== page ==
Br. Jamie, osb

    Building superintendent/caretaker, 7200 sq. ft. historic house museum with dependencies in New England.

    Hoffman Equipped System (all original except boiler), Weil-Mclain 580, 2.75 gph Carlin, Vapourstat 0.5 -- 6.0 ounces per square inch
  • Big Ed_4Big Ed_4 Member Posts: 1,488
    edited September 3
    And just think even if system loop is tight if you add negative pressure from the system rise to hot steam condensate , what can happen ? .. Originally the condensate heating loop open to the steam boiler was used to heat the finished basement , bar and pool table room below the water line ... Later it was stretched above the water line where the issues increase ...
    I have enough experience to know , that I dont know it all
  • ethicalpaulethicalpaul Member Posts: 2,085
    The article I linked talks about making sure the temperature in the loop stays well below boiling, even at the lower pressures in the loop.

    And the article does recommend a separate hot water loop as the best way to go, but it also explains how the issues from not having one can be dealt with.

    Is it that hard to have no leaks in a water loop? I'm asking honestly--I've never managed one so it's all a thought experiment for me so far.
    1 pipe Peerless 63-03L in Cedar Grove, NJ, coal > oil > NG
  • dopey27177dopey27177 Member Posts: 425
    Firstly a heat exchanger is not needed.

    See the attachment.

    This method is tried and true. Been in use for more than 50 years.


    There may be no need to install the second floor H.W. zone.

    Send pictures of the boiler piping and steam main & return.

    Jake
  • Jamie HallJamie Hall Member Posts: 13,910
    OK. For reference. Without a heat exchanger:
    If the water temperature is 120, the radiation can't be more than 30 feet above the water line in the boiler.
    at 140, 26 feet
    at 160, 23 feet
    at 180, 16 feet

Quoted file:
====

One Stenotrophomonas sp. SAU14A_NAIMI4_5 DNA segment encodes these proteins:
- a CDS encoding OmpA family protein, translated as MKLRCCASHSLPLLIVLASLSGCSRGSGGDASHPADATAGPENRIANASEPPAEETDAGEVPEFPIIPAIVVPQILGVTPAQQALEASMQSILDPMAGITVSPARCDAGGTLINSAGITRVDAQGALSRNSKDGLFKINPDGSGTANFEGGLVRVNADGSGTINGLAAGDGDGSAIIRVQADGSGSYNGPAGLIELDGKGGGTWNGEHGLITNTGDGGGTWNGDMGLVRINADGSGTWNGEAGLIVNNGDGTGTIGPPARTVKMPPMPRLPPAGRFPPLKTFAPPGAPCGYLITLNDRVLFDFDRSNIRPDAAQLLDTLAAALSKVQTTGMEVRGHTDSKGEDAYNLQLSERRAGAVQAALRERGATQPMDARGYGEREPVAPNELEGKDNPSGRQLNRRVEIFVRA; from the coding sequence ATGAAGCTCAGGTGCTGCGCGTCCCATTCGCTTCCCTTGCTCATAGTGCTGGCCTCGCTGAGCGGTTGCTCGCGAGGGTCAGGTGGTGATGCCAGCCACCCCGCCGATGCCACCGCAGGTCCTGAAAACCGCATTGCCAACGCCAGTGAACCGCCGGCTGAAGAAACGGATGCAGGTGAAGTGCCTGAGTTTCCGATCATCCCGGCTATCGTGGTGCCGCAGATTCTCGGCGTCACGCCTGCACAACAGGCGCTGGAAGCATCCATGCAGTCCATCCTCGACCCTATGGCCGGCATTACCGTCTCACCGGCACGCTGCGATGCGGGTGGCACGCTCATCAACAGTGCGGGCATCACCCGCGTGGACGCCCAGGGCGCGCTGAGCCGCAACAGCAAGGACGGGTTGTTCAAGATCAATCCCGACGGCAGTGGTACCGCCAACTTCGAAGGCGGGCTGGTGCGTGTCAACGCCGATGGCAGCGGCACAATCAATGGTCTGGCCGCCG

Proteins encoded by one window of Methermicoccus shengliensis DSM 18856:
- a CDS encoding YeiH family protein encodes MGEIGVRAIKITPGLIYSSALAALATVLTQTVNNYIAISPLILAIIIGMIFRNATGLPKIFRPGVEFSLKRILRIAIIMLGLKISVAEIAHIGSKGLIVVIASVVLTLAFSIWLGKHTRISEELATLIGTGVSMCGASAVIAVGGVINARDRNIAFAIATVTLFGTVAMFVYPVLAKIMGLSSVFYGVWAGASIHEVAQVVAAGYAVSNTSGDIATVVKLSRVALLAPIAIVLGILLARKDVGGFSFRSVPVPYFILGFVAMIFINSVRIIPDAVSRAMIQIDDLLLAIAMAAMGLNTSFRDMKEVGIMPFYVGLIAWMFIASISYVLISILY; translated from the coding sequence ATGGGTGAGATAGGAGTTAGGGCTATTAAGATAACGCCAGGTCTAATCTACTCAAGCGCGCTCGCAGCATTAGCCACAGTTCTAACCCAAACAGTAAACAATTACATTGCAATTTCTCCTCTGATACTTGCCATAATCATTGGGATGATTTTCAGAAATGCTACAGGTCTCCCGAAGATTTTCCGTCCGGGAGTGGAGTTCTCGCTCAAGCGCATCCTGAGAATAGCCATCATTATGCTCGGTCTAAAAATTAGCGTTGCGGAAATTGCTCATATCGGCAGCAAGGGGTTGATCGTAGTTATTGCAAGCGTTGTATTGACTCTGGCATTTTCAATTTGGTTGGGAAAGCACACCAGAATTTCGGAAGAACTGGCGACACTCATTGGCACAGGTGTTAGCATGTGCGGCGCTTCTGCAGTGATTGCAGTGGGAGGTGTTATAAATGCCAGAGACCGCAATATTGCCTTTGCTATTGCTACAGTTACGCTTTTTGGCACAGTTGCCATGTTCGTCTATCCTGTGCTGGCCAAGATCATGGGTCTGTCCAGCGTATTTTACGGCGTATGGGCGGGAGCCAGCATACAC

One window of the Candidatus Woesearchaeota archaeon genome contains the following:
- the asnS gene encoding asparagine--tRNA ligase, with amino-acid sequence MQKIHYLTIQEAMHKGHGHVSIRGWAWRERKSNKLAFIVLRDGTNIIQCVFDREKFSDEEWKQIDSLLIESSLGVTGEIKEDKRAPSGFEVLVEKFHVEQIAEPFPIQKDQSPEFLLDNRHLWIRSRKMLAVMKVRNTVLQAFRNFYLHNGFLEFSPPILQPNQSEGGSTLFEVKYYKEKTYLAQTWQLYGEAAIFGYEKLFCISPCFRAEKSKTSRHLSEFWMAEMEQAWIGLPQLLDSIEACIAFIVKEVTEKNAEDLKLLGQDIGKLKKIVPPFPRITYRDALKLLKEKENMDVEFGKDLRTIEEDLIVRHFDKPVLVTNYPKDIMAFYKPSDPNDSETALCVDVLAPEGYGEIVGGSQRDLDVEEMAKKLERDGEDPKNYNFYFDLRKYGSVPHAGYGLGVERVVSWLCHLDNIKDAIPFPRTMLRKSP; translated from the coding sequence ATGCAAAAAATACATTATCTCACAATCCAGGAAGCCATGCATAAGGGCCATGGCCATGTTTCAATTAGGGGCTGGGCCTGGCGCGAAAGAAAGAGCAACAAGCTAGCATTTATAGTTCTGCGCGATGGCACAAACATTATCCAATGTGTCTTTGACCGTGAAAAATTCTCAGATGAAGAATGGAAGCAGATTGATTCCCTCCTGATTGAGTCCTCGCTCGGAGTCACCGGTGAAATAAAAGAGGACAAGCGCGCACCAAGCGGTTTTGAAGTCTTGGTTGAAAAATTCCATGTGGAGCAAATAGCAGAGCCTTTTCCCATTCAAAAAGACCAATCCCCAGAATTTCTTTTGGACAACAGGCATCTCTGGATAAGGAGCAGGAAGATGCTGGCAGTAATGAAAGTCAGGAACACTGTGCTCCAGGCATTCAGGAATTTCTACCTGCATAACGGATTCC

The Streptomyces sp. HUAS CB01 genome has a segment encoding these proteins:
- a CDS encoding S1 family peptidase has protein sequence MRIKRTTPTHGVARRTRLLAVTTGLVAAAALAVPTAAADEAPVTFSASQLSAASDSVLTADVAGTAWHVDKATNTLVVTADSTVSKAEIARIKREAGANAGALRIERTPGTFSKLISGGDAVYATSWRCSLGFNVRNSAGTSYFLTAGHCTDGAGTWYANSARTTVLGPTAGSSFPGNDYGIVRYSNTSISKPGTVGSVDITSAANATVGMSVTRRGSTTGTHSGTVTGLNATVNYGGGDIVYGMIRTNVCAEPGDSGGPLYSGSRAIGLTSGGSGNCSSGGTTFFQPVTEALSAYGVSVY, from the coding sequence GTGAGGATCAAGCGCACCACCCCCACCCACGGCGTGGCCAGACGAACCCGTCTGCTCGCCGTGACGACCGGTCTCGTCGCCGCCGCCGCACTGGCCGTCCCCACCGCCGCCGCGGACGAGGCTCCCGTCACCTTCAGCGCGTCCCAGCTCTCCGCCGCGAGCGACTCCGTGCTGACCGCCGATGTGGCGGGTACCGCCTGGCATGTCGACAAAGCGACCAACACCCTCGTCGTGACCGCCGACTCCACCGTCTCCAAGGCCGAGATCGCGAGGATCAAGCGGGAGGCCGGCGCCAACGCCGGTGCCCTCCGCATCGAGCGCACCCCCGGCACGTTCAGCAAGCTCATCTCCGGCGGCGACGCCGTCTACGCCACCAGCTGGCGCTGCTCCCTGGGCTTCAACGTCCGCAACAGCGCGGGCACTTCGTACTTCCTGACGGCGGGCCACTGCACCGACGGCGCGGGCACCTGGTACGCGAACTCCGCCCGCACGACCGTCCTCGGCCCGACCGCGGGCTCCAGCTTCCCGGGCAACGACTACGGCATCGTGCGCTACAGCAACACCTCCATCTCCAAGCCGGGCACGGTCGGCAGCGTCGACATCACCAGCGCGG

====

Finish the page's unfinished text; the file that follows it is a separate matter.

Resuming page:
at 200, 7 feet
    at 212 (when the boiler is making steam in the winter), 0 feet.

    Or to put it another way, if your boiler is making steam in the winter, and your hot water loop with no heat exchanger fires up, you will get... no circulation. Very little, if any, heat.
    Br. Jamie, osb

    Building superintendent/caretaker, 7200 sq. ft. historic house museum with dependencies in New England.

    Hoffman Equipped System (all original except boiler), Weil-Mclain 580, 2.75 gph Carlin, Vapourstat 0.5 -- 6.0 ounces per square inch
  • ethicalpaulethicalpaul Member Posts: 2,085
    The pressures and temperatures are definitely a concern, I agree. But I think your chart and statement aren't correct because with any loop, you would have a bypass that limits the temperature of the water going into the loop. You'd never send 212 degree water into the loop regardless of the season or state of the boiler.

    I believe that is discussed clearly in the article from this site that I posted.
    1 pipe Peerless 63-03L in Cedar Grove, NJ, coal > oil > NG
  • henryxuhenryxu Member Posts: 8
    it becomes so complex. So it will be safe to add heat exchange since I have both floor baseboard higher than boiler waterline(boiler in basement). So many details need to be paid attention. Thank you 
  • henryxuhenryxu Member Posts: 8
    Is my bolier 10200btu enough to heat up 1300sqft house (7 radiators)with adding hot water zone for 500sqft room( 2 baseboard)?
  • Jamie HallJamie Hall Member Posts: 13,910
    henryxu said:

    Is my bolier 10200btu enough to heat up 1300sqft house (7 radiators)with adding hot water zone for 500sqft room( 2 baseboard)?

    Impossible to know without knowing the heat loss of the house. Manual J. There are on-line calculators for that.
    Br. Jamie, osb

    Building superintendent/caretaker, 7200 sq. ft. historic house museum with dependencies in New England.

    Hoffman Equipped System (all original except boiler), Weil-Mclain 580, 2.75 gph Carlin, Vapourstat 0.5 -- 6.0 ounces per square inch
  • henryxuhenryxu Member Posts: 8
    Thank you  all for the helping.

Leave a Comment

BoldItalicStrikethroughOrdered listUnordered list
Emoji
Image
Align leftAlign centerAlign rightToggle HTML viewToggle full pageToggle lights
Drop image/file

Welcome

It looks like you're new here. If you want to get involved, click one of these buttons!